🖍 Full-day Kindergarten is not universal in NJ schools

🏫 A few districts still hold drawings and require tuition

🚌 Some towns lack full-day K, as NJ pre-K programs expand


As of this season, more New Jersey schools than ever have begun to offer free, full-day preschool programs, which are now at more than 260 public districts.

Some of the districts are launching programs by January 2024 after being awarded state funding toward universal preschool.

To be eligible for such pre-k funding, districts must first offer full-day kindergarten. However, full-day school for students younger than 5 has not been made a state requirement. The only exception has been the requirement for full-day K programs at the former Abbott school districts.

Why is there no universal full-day kindergarten in NJ?

State legislative efforts to make full-day kindergarten universal around NJ have failed over the past several years.

It’s been a slow improvement — interrupted by the COVID-19 pandemic — since 2018 when about 40 districts still lacked full-day kindergarten programs.

The New Jersey School Board Association has said that while it believes that full-day kindergarten programs benefit students, it should not be mandated by the state unless state funds are provided to meet the need for necessary additional facilities and staff.

There has been increasing resident demand. state education officials said "nearly all" of the more than 590 operating public school districts have switched to full-day kindergarten.

Among the handful of highly regarded districts that have not yet made the change, one community has it facing voters in the November election.

Somerset County (Canva)
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Somerset County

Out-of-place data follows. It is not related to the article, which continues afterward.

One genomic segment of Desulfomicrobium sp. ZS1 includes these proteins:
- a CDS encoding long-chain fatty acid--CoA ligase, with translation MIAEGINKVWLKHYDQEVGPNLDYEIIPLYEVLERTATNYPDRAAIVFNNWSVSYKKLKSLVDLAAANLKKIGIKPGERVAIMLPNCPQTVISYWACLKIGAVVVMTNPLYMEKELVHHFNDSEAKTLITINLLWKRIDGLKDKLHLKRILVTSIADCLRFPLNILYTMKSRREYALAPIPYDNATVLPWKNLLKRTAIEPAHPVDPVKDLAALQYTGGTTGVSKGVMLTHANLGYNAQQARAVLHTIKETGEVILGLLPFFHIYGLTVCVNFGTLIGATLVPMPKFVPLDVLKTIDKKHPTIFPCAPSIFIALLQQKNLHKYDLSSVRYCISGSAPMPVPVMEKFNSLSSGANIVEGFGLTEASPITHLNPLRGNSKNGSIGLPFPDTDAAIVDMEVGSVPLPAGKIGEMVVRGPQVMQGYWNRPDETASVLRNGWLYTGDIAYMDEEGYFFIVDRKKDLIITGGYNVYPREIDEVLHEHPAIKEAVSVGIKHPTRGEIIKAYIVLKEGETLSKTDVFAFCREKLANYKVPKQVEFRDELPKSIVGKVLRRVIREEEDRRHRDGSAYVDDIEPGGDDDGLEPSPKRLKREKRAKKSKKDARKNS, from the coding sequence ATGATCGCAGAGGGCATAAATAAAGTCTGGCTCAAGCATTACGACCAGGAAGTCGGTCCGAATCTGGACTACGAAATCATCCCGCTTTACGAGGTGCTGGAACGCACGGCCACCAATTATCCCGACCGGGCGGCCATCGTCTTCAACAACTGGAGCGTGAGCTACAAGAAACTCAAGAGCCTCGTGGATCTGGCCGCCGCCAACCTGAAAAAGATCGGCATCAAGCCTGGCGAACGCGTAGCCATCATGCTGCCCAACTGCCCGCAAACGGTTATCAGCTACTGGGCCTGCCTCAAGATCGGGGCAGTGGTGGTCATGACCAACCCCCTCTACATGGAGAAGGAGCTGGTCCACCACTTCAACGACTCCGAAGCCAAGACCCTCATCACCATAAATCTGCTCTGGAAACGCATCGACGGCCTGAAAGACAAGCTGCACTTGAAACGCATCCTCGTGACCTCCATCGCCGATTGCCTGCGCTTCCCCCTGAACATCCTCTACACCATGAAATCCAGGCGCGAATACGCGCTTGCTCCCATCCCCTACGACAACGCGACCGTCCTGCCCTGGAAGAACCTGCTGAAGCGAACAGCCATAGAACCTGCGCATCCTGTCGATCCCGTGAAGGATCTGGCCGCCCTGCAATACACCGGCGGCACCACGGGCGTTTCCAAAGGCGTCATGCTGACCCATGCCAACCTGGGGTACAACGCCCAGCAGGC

Bridgewater-Raritan has the issue on its Nov. 7 ballot, as to whether to add a full-day kindergarten program, as first reported by MyCentralJersey.com.

Montgomery and Rocky Hill residents narrowly passed a referendum a year ago (by 42 votes!) to add full-day kindergarten to their public school program.

Middlesex County (Canva)
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Middlesex County

Metuchen passed a referendum last fall to add full-day kindergarten. The borough follows surrounding Edison, which launched its township-wide full-day program in September 2022.

Burlington County (Canva)
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Burlington County

Moorestown Township Public Schools has continued to offer two options for kindergarten — a half-day, morning session only and a tuition-based, extended day option via a lottery system.

Camden County (Canva)
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Camden County

Haddonfield was one of just a handful of NJ public school districts that still have not added free, full-day kindergarten.

“Although the academic benefits are recognized, space has been a barrier in expanding Haddonfield's program to a full day," the district said, according to the Cherry Hill Courier Post.

Union County (Canva)
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Union County

Cranford has continued to offer half-day kindergarten sessions, either morning or afternoon as well as two full-day, tuition-based kindergarten classes that enroll via lottery.

Westfield has not offered full-day kindergarten, instead running a half-day session and “Kindergarten Wrap” as a tuition-based, lottery program.

Last fall, New Providence announced full-day kindergarten would launch this school year.

Morris County (Canva)
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Morris County

Chatham has offered a tuition-based, full-day kindergarten program by lottery since fall 2019. For the current year, families of 80 kindergarteners pay $7,000 for the year, as reported by NJ.com.

Borough school officials have vowed to work on adding full-day kindergarten, according to Patch, without a concrete plan in place.

NJ bill would partly restore school aid (Canva, Townsquare Media)
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